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Grist List: Look what we found.


These beautiful bridges are just for animals

Highway A50, Netherlands. (Photo by Niels Verheul.)

If we're going to keep putting roads in the middle of their habitats, animals are sometimes going to need to cross the road. But it's better for everyone involved if they don't have to push a button and wait for the light to change, because they don't have thumbs and nine times out of 10 they'll just careen into the side of your car. Which is why some highways have overpasses built specifically for animals like deer, elk, and grizzly bears.

Banff, Alberta, Canada. (Photo by Joel Sartore.)
Read more: Animals


The ocean’s tiniest, strangest creatures

Polychaeta. (Photo courtesy of Tara Oceans.)

The Tara Oceans is a 118-foot research ship that collects ocean zooplankton and phytoplankton -- microscopic marine organisms that we often know nothing about. These tiny critters have a crucial place at the bottom of the food chain, but global warming is killing them off at a rate of 1 percent per year. The Tara Oceans wants to chronicle these often-unstudied species before they're lost -- because they're important, because they're rare and mysterious, and also because they're SO WEIRD.

Read more: Animals


If you promise not to panhandle, San Francisco will give you a puppy

Photo by: Jessica R.

San Francisco has an overabundance of dogs who need love and homes, and a large number of people who make their living by panhandling. This summer, the city's starting a program that could benefit both groups. The program, called WOOF (which, in a textbook example of why coming up with the acronym first isn't always a great idea, stands for Wonderful Opportunities for Occupants and Fidos), will pay residents of supportive housing $50-75 a week -- about the same amount a panhandler might take in -- to foster adorable puppies who need to get accustomed to human companionship.

It's a great idea, but Atlantic Cities reports that some dog-loving San Franciscans worry about whether the dogs will be getting the best of care. I mean, whose dogs are these? How can anyone just sit there eating while they're tied up to poles? Who puts their dog on a pole like a stripper?

Not to worry, Portlandians San Franciscans, the organizers of the program are on it:

Read more: Animals, Cities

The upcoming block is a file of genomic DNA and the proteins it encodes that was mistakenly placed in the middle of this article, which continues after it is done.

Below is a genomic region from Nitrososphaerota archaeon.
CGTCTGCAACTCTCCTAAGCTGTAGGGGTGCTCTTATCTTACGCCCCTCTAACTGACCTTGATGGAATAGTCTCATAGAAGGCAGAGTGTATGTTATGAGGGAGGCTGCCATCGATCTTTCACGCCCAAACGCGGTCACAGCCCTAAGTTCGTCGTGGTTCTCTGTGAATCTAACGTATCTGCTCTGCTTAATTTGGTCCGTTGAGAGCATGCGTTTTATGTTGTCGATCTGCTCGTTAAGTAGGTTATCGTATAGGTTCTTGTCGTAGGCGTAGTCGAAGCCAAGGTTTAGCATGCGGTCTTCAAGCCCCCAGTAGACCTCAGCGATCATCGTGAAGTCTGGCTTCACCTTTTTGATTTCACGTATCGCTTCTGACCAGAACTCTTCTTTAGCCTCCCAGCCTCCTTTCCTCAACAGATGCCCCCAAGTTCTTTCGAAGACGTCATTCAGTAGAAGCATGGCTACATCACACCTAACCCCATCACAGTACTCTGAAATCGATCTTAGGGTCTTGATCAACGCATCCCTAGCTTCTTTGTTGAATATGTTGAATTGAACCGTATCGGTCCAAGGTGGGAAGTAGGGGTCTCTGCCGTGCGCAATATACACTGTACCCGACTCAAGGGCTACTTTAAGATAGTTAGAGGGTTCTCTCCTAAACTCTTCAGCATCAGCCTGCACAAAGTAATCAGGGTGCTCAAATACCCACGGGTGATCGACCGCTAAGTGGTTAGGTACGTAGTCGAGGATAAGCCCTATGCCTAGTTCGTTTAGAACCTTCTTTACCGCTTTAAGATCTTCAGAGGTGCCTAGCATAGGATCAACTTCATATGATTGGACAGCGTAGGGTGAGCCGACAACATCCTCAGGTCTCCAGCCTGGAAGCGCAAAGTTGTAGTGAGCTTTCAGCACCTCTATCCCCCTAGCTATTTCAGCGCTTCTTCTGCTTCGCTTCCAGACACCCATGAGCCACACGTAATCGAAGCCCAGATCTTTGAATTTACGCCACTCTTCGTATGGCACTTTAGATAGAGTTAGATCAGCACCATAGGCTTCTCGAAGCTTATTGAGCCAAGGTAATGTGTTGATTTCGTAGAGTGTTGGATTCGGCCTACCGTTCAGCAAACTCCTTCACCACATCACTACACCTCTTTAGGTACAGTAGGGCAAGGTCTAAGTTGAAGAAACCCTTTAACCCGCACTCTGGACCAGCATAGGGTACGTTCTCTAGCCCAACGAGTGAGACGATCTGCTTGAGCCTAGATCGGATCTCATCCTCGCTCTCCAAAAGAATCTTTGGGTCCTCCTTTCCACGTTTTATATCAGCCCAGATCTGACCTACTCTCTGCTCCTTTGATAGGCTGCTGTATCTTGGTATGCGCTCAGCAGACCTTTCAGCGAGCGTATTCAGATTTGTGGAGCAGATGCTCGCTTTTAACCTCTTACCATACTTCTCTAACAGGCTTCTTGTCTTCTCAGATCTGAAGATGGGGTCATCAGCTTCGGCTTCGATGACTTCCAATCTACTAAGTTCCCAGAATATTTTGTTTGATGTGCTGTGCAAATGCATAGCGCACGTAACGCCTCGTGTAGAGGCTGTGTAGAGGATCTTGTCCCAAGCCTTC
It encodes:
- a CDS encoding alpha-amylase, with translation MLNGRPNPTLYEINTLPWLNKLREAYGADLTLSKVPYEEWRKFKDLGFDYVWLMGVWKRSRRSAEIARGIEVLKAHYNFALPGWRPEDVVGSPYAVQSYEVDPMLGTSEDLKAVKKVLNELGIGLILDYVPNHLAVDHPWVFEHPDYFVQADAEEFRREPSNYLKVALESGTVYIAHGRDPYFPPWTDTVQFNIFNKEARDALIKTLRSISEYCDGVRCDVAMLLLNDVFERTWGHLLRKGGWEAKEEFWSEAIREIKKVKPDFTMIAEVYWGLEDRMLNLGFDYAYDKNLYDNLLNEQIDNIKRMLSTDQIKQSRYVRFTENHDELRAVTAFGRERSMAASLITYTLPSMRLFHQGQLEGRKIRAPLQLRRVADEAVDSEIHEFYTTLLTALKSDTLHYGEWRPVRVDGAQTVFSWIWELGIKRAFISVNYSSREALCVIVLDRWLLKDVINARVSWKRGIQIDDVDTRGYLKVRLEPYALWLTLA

Chinese police save 3,600 endangered crocodiles from being eaten by humans

In southern China, police intercepted three foreigners trying to sneak over the border with precious cargo -- more than 3,600 crocodiles. By the time police arrested the smugglers, 42 of the Siamese crocs (an endangered species) had died of dehydration and overheating. But if the police hadn't intervened, the rest would have met an equally gruesome fate, as dinner for the culinarily adventurous in Guangdong province.

This was a particularly large load: The crocodiles weighed more than 17 tons in all. But according to the Guardian, environmental watchdogs like Zheng Yuanying, southern China program director for Green Eye of China, say that smugglers are slipping smaller shipments of reptiles over the border all the time:

Read more: Animals, Food


June’s 3,282 heat records, in one handy chart

In the U.S., June heat broke 2,284 daily maximum temperature records and tied a further 998, according to the National Climatic Data Center. Here's what that looked like for the lower 48 states: basically, a horrible case of heat rash.

Read more: Climate Change


Street artist turns Chicago into a Monopoly board

Socially conscious graffiti is nice and all, but we prefer it when street artists have a sense of humor. So this work by artist (or art collective) Bored is right up our alley (ha) -- it uses 3D sculpture to turn the streets of Chicago into a Monopoly board.

Read more: Cities



Breathtaking video of Earth seen from space

It's worth cleaning off your monitor before you watch this extraordinary video -- full-screen, of course -- so there's no dust or smudges interfering with your sense that you're hovering over the glowing planet as it turns beneath you.

Read more: Living


Life-size LEGO garden sprouts up in Australia

In the Age of the Anthropocene, nature is what humans make it. LEGO took this idea quite literally when it graced the Australian town of Broken Hill, in New South Wales, with these giant versions of LEGO flowers and trees.

Read more: Green Home


Fit in with the masses with this reusable tote that looks like a plastic bag

If those reusable "I am not a plastic bag" totes earn glances of hippie-hating scorn from the populace, the THANK YOU THANK YOU bag helps green-minded people blend into the crowd while still sticking to their principles.

Read more: Living